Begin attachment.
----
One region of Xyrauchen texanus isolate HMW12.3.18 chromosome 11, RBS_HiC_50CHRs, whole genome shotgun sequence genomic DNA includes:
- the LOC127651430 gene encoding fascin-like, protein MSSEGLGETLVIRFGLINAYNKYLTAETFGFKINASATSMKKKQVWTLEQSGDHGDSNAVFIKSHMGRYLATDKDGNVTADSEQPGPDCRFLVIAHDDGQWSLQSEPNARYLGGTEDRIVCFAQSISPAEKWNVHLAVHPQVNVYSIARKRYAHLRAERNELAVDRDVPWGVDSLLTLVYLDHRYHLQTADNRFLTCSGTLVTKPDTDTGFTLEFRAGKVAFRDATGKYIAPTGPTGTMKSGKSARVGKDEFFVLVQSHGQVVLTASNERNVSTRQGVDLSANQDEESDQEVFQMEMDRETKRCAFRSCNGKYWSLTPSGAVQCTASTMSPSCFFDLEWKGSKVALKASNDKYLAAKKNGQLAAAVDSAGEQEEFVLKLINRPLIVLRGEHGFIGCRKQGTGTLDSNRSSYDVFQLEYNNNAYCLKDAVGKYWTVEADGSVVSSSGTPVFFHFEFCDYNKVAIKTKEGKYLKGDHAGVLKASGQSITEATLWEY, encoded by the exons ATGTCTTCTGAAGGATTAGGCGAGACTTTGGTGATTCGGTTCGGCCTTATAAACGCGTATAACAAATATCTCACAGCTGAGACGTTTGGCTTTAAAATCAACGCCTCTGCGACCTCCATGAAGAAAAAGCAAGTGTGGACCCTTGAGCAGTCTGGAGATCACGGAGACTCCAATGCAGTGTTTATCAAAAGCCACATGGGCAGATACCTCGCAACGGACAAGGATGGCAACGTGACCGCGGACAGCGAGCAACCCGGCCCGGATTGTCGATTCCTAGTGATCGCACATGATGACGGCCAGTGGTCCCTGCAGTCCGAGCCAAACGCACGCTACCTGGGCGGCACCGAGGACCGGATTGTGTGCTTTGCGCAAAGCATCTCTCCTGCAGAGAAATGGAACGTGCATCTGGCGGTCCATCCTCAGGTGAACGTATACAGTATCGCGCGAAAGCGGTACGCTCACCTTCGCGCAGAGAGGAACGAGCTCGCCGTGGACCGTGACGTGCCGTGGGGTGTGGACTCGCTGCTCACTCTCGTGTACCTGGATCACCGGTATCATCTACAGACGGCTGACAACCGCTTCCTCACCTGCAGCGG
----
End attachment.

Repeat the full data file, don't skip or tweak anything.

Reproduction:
One region of Xyrauchen texanus isolate HMW12.3.18 chromosome 11, RBS_HiC_50CHRs, whole genome shotgun sequence genomic DNA includes:
- the LOC127651430 gene encoding fascin-like, protein MSSEGLGETLVIRFGLINAYNKYLTAETFGFKINASATSMKKKQVWTLEQSGDHGDSNAVFIKSHMGRYLATDKDGNVTADSEQPGPDCRFLVIAHDDGQWSLQSEPNARYLGGTEDRIVCFAQSISPAEKWNVHLAVHPQVNVYSIARKRYAHLRAERNELAVDRDVPWGVDSLLTLVYLDHRYHLQTADNRFLTCSGTLVTKPDTDTGFTLEFRAGKVAFRDATGKYIAPTGPTGTMKSGKSARVGKDEFFVLVQSHGQVVLTASNERNVSTRQGVDLSANQDEESDQEVFQMEMDRETKRCAFRSCNGKYWSLTPSGAVQCTASTMSPSCFFDLEWKGSKVALKASNDKYLAAKKNGQLAAAVDSAGEQEEFVLKLINRPLIVLRGEHGFIGCRKQGTGTLDSNRSSYDVFQLEYNNNAYCLKDAVGKYWTVEADGSVVSSSGTPVFFHFEFCDYNKVAIKTKEGKYLKGDHAGVLKASGQSITEATLWEY, encoded by the exons ATGTCTTCTGAAGGATTAGGCGAGACTTTGGTGATTCGGTTCGGCCTTATAAACGCGTATAACAAATATCTCACAGCTGAGACGTTTGGCTTTAAAATCAACGCCTCTGCGACCTCCATGAAGAAAAAGCAAGTGTGGACCCTTGAGCAGTCTGGAGATCACGGAGACTCCAATGCAGTGTTTATCAAAAGCCACATGGGCAGATACCTCGCAACGGACAAGGATGGCAACGTGACCGCGGACAGCGAGCAACCCGGCCCGGATTGTCGATTCCTAGTGATCGCACATGATGACGGCCAGTGGTCCCTGCAGTCCGAGCCAAACGCACGCTACCTGGGCGGCACCGAGGACCGGATTGTGTGCTTTGCGCAAAGCATCTCTCCTGCAGAGAAATGGAACGTGCATCTGGCGGTCCATCCTCAGGTGAACGTATACAGTATCGCGCGAAAGCGGTACGCTCACCTTCGCGCAGAGAGGAACGAGCTCGCCGTGGACCGTGACGTGCCGTGGGGTGTGGACTCGCTGCTCACTCTCGTGTACCTGGATCACCGGTATCATCTACAGACGGCTGACAACCGCTTCCTCACCTGCAGCGG